first_imgCryptocurrency pullback amid profit-taking and risk aversion Cryptocurrency market is moderately down and the pullback continues to persist so far on the back of a relative pickup in risk aversion, which appears has triggered massive profit-taking since last night.The overall sour mood is not just confirmed to the crypto market as ASX 200 index, European equities and commodities, including crude oil are down. The bond market and fiat currencies appear to be stable for now against the falling risk appetite.From massive selloff volumes, it appears many traders and speculators are moving to lock in gains now before a potential selling spree that could be triggered in anticipation of President Joe Biden’s  capital gains tax (CGT) hike.The CGT rise would negatively impact crypto or stock holders who are sitting on large amounts of unrealized gains, and was expected to encourage profit taking before the proposal is legislated. The move makes sense since the tax would later disproportionally affect sellers of the assets that have generated massive unrealized gains.As of press time, Bitcoin (BTC) is changing virtual hands at US $55,400, Ether (ETH) at US $4,000, ripple (XRP) at US $1.45, Binance Coin (BNB) US $661, cardano (ADA) at US $1.69, Dogecoin (DOGE) at US $0.49, ChainLink (Link) at US $47, UniSwap (UNI) at US $37, Polkadot (DOT) at US $37 and Stellar (XML) at US $0.63.As reported earlier based on the technical indications, the upwards traction in the market was mostly out of steam as the sustained rally over the past days had pushed valuations to levels considered as overbought thresholds by many traders and speculators.Overbought is a term used in RSI technical analysis to describe a condition when an intensified buying pushes the price too far up usually after a sharp percentage increase in short period of time.  The RSI provides signals that tell investors to buy when the currency is oversold and to sell when it is overbought.Note a pullback should not be confused with a reversal as a pullback is a temporary pause or dip which might actually quickly turn into an upward momentum while a reversal is a more long-term drop against the otherwise prevailing trend. It happens because bargain hunters usually see pullbacks as an opportunity to top up their wallets and support the price upwards.  Some indicators, including moving averages and pivot points can be used to decide whether a pullback is actually turning into a reversal.It is important to note that the range in price swings at the moment shows any possible pullback would likely be limited in the magnitude due to strong support under the current levels.    Risk Warning: Cryptocurrency is a unregulated virtual notoriously volatile asset with a high level of risk.  Any news, opinions, research, data, or other information contained within this website is provided for news reporting purposes as general market commentary and does not constitute investment or trading advice.  Why?Well, unlike many news organisations, we have no sponsors, no corporate or ideological interests. We don’t put up a paywall – we believe in free access to information of public interest. Media ownership in Australia is one of the most concentrated in the world (Learn more). Since the trend of consolidation is and has historically been upward, fewer and fewer individuals or organizations control increasing shares of the mass media in our country. According to independent assessment, about 98% of the media sector is held by three conglomerates. This tendency is not only totally unacceptable, but also to a degree frightening). Learn more hereWe endeavour to provide the community with real-time access to true unfiltered news firsthand from primary sources. It is a bumpy road with all sorties of difficulties. We can only achieve this goal together. Our website is open to any citizen journalists and organizations who want to contribute, publish high-quality insights or send media releases to improve public access to impartial information. You and we have the right to know, learn, read, hear what and how we deem appropriate.Your support is greatly appreciated. All donations are kept completely private and confidential.Thank you in advance!Tags:bitcoin, capital gains tax, cardano, chainlink, cryptocurrency, dogecoin, ethereum, Government, Joe Biden, litecoin, polkadot, uniswaplast_img read more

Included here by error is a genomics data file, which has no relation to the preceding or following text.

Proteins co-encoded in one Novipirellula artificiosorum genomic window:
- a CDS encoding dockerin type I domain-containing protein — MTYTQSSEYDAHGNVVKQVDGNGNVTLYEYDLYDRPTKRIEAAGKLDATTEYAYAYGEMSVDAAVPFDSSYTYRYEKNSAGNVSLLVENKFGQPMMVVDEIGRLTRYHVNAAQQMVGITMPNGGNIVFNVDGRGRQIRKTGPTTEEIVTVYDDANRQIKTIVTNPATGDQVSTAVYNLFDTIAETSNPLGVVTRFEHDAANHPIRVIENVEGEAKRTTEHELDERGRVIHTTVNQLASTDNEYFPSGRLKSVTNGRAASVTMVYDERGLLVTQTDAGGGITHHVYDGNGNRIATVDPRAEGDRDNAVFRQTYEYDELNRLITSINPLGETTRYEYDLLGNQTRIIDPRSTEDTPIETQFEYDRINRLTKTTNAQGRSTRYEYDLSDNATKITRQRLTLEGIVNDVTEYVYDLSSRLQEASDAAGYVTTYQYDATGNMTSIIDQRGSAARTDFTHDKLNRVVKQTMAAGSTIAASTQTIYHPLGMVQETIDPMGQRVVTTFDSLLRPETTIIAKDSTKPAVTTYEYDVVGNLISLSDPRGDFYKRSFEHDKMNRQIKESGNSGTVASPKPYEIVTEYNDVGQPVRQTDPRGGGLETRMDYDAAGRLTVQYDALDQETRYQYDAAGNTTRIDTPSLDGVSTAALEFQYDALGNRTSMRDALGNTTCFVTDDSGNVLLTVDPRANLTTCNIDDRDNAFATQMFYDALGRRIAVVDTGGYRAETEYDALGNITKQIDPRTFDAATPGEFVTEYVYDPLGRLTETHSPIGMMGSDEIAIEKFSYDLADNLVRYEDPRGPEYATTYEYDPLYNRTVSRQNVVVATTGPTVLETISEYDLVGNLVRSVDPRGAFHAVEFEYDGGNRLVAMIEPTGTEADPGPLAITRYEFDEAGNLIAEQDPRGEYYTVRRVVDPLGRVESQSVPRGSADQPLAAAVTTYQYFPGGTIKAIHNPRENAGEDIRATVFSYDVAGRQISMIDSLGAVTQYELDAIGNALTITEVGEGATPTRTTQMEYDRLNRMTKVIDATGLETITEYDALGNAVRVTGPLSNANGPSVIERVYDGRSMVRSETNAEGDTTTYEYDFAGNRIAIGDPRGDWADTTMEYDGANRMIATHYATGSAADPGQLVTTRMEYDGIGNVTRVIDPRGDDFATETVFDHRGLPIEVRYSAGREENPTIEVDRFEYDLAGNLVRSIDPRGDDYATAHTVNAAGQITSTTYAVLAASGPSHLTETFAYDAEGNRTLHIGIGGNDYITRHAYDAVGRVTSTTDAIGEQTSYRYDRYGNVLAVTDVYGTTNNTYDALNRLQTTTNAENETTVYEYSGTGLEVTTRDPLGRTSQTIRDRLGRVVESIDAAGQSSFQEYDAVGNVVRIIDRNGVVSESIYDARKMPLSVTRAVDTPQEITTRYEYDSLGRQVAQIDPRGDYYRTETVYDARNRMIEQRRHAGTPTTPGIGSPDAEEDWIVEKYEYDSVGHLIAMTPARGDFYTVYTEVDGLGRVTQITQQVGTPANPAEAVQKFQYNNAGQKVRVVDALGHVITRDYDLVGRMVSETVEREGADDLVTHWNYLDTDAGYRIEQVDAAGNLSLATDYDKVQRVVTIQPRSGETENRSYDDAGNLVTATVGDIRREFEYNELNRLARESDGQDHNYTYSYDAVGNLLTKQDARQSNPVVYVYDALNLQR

Feasibility of transformation pathways for achieving Paris Climate Agreement